In practice, any future Labour leader must, as David Cameron has done, combine occasional moments of open contrition with more frequent symbolic acts of implied apology. Such moments must, of course, be chosen with great care. Go too far and you risk being blamed for things that weren’t your fault. Fail to go far enough, and you risk accusations of mealy-mouthed opportunism. The right balance of admission, contrition and resolve will also depend crucially on the post-election public mood. William Hague tried various implied apologies after 1997—his trip to the Notting Hill carnival, for instance—and got nowhere. The public weren’t ready to listen. And so it may be with Labour, for a while: just as with any fractured marriage, time must be taken before an apology has any effect. All of this means the strategy of contrition must be carefully executed, and undertaken genuinely. A good apologist will seek dramatic, memorable acts, as with Cameron and the huskies. They will also realise that contrition is an ongoing process, not a single act. Most importantly, you’ve got to say it like you mean it: the public will quickly see through a purely tactical approach.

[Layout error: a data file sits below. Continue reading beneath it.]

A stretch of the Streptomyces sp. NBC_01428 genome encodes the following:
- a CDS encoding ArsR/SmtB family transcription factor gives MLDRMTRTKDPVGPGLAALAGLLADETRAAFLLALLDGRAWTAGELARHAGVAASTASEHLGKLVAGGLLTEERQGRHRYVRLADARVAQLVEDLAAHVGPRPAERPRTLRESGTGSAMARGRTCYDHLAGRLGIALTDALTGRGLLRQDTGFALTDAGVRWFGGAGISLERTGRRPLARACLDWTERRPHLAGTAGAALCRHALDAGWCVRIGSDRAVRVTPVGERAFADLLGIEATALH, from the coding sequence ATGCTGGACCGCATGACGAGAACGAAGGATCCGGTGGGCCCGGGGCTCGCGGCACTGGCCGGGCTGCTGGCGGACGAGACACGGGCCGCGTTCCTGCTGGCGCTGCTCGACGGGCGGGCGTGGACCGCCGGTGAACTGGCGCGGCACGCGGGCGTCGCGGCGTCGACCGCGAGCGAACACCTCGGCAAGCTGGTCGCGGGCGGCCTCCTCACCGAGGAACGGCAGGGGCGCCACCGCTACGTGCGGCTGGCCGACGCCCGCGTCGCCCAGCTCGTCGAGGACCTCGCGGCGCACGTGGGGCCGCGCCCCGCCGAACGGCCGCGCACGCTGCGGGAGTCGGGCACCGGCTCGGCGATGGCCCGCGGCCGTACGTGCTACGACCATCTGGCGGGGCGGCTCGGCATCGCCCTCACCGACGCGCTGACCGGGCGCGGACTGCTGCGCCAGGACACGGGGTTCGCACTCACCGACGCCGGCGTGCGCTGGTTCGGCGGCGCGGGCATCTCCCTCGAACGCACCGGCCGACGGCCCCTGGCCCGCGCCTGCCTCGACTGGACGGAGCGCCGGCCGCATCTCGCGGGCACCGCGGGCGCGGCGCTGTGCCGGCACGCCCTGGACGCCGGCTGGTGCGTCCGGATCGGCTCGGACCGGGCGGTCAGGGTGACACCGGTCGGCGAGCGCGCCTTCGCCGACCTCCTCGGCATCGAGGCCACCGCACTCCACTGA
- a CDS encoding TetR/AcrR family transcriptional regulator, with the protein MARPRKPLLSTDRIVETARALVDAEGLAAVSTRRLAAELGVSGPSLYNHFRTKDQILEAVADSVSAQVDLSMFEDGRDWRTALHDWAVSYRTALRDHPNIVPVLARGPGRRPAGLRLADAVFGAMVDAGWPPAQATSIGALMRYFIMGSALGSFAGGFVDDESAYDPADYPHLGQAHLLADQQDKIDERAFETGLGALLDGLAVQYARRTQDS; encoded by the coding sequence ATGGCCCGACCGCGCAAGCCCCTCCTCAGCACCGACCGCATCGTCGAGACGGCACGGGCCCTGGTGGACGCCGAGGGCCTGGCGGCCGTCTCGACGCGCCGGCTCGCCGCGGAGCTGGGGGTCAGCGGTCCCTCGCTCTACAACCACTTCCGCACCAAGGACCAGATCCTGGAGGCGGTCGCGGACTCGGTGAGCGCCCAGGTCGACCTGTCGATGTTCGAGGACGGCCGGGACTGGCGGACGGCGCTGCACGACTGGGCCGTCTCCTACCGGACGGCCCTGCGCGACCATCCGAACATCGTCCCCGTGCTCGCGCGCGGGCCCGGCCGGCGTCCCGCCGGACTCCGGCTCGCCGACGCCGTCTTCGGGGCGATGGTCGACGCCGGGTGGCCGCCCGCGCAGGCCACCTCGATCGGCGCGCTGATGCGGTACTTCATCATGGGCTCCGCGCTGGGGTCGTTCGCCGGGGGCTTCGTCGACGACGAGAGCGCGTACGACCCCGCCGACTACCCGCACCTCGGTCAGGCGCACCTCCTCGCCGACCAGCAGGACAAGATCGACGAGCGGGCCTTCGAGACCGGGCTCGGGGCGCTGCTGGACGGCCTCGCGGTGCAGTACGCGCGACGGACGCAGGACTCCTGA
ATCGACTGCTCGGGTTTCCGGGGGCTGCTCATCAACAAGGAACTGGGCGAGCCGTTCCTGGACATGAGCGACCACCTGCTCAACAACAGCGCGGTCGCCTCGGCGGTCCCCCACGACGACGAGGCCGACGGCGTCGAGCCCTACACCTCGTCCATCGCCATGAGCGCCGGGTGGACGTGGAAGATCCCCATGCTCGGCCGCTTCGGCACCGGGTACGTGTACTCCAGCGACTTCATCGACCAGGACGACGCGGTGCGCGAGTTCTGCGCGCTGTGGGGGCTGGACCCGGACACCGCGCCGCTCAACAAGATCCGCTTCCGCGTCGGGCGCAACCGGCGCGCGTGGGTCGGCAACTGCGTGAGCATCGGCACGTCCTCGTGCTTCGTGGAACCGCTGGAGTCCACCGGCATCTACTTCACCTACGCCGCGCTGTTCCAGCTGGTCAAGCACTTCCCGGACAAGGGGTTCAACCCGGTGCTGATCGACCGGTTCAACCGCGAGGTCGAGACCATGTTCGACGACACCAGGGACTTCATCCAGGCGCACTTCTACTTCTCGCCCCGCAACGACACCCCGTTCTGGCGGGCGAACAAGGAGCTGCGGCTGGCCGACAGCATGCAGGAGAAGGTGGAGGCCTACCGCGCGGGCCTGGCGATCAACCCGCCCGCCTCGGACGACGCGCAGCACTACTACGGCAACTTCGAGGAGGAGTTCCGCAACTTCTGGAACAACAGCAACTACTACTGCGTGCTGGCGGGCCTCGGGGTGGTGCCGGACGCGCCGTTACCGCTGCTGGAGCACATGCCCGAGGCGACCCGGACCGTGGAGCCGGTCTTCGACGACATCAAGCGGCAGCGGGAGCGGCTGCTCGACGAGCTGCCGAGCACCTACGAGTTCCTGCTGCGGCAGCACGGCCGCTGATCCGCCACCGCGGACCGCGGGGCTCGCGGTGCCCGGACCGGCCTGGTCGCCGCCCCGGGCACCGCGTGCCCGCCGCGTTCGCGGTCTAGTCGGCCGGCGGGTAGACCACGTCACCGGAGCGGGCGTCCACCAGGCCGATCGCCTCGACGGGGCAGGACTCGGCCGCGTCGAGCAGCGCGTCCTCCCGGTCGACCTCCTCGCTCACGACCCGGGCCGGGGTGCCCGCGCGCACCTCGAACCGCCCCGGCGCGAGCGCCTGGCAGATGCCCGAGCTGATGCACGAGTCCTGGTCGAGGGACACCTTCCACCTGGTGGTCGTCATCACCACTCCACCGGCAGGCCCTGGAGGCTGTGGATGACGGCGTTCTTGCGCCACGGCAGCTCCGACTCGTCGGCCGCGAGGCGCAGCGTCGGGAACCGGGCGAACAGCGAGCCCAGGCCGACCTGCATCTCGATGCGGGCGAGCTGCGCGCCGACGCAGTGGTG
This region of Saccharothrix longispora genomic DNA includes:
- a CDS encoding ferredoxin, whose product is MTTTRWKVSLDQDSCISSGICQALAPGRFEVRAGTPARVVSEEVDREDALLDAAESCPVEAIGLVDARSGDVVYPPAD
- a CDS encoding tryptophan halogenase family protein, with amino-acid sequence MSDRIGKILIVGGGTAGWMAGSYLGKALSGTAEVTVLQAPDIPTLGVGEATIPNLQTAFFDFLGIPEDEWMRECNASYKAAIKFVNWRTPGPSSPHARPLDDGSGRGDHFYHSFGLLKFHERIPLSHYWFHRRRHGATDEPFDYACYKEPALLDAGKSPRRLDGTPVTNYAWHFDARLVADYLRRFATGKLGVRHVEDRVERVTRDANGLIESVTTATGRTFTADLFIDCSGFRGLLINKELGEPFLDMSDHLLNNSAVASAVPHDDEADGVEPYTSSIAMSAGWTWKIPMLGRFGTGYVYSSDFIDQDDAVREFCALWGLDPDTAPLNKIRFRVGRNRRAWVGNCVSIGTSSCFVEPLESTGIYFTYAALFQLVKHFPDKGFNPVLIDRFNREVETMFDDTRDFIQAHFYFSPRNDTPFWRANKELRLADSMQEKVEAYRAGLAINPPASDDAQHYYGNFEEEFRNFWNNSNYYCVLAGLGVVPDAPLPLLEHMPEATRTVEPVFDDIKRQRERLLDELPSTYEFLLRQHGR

This brings up the vexed issue of the leadership. Labour has a decent field of candidates. Yet not all are temperamentally well suited to apologetic politics. Such a ledger counts against the likes of Ed Balls, a talented and intelligent politician but hardly someone who has cultivated a contrite public image. A Balls leadership would apologise for nothing, and could all too quickly decline into a circular firing squad of factional recriminations. An apologetic approach requires those less implicated in the mistakes of the past, and thus able to move beyond them. All the possible candidates—with the exception of Jon Cruddas, who says he won’t stand anyway—have served under Gordon Brown. But some seem less mired by their association. This strengthens the case for the likes of Ed Miliband and James Purnell, although for different reasons. Miliband worked closely with Brown, but he is popular with both left and right, an able and empathetic communicator, and young enough to be a clear generational shift. An Ed Miliband apology could seem thoughtful and sincere. Purnell, on the other hand, can credibly say sorry for Labour mistakes because he was brave enough to walk out because of them, while others dithered.
Whoever Labour picks as its next leader, they must grapple quickly with the paradox at the heart of the political apology. In his book, Mea Culpa, sociologist Nicholas Tavuchis puts it like this: “An apology, no matter how sincere or effective, does not and cannot undo what has been done. And yet, in a mysterious way and according to its own logic, that is precisely what it manages to do.” The sooner Labour realises this, the sooner it can begin the process of returning to power.